by Charles LaFond
Jesus models a lot of things, but ambition seems not to be one. There will be ambition in any organization and of course the church adds fuel to the fire by accommodating ambition with titles, ranks and clothing. But ambition, it seems to me, is infested vocation.
Vocation is something so different from ambition. Vocation is honest. It is a path while ambition is the bulldozer on the front end of a road to power.
As the church faces the inevitable changes which will result in or around 2030 when our donors are dead and their children do not give or attend like their parents, grandparents and great grandparents did; we are already beginning to see the leaders of The Episcopal Church getting more and more strategic about how they build their empires and claim their ambition. Panic has not yet arrived but anxiety about money, pledging, planned gifts and major gifts is beginning to show its ugly sides as churches begin to have to deserve the money they seek to raise. It has begun, this sea change we are facing.
Churches with big endowments or budgets that allow for able and effective financial development experts who are gifted enough and gentle enough to weave spirituality and praxis together will be ok for another couple of decades, but we will, by 2030, see most rural churches closed and sold off as the bulk of their active congregants die off in the next 15 years. And of course, churches with missions that Jesus would recognize and over which Jesus would even high-five us – those churches too will last a while as The Episcopal Church molts into something new and organic, pulling their chair out from beneath power.
Like prisoners in the bread line, some clergy will be hunting for and trying to get, the jobs which give them resources which match and fund their ambition. We see it all the time. But there are a few people, I notice, whose life is not marked with ambition as much as it is marked with vocation. I see it everywhere and it is beautiful. Vocation is a winding pathway, free of the bulldozers of climbing, posturing, self-promotion and manipulation. Vocation is what happens when a man or woman sense a call from God which seems clear, or clear-ish and whose gifts inform it. Vocation is different from ambition in that one can sense the humility in an instant – it subverts resumes, exposes manipulation and topples stump-speeches.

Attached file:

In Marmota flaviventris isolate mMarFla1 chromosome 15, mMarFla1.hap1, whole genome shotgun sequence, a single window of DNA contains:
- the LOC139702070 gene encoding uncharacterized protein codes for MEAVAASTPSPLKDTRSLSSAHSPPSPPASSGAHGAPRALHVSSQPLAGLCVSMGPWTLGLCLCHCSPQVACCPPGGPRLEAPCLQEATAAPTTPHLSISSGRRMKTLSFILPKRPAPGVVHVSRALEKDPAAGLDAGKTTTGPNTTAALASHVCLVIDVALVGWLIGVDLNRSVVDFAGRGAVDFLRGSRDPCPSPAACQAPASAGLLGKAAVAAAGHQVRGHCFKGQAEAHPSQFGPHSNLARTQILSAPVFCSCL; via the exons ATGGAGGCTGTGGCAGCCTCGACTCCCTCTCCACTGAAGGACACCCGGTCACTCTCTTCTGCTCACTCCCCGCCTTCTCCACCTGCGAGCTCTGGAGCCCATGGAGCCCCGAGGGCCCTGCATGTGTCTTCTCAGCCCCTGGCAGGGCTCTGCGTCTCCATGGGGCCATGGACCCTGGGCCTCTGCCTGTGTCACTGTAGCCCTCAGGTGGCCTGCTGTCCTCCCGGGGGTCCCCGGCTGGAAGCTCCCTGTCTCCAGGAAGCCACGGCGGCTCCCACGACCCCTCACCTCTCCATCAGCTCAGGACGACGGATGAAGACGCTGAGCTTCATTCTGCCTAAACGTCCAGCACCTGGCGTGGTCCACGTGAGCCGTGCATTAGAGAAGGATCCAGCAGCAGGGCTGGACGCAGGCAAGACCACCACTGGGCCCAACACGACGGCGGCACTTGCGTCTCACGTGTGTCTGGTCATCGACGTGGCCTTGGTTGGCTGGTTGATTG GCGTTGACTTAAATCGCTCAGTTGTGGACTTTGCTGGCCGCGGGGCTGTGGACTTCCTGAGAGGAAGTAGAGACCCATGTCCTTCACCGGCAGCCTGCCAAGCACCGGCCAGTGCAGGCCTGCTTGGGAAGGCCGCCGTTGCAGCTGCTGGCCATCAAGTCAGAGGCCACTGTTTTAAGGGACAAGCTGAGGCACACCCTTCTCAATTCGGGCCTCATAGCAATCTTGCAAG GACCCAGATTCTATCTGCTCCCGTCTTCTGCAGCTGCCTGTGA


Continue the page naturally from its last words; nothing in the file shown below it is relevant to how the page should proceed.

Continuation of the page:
And ambition strikes anyone whose spiritual practice is not producing self-awareness because ambition, like other sins, feels right in the moment, even beautiful.
David Whyte, my favorite poet has just published one of my favorite books called “Consolations.” Each chapter is a gorgeous meditation on one word. In the chapter on ambition he says “Ambition, left to itself, like Rupert Murdoch, always becomes tedious, its only object the creation of larger and larger empires of control; but a true vocation calls us out beyond ourselves, breaks our heart in the process and then humbles, simplifies and enlightens us about the hidden, core nature of the work that enticed us in the first place.”
Vocation is the midwife of generosity. Ambition is perpetual adolescence. We must choose for ourselves and we must notice in others what is at play. This is the cornerstone of mindfulness and the only authenticity which will move The Episcopal Church into authentic vocation, will inspire donor investment, and will move us from The J. Edgar Hoover school of leadership to one that looks more like, well, Jesus.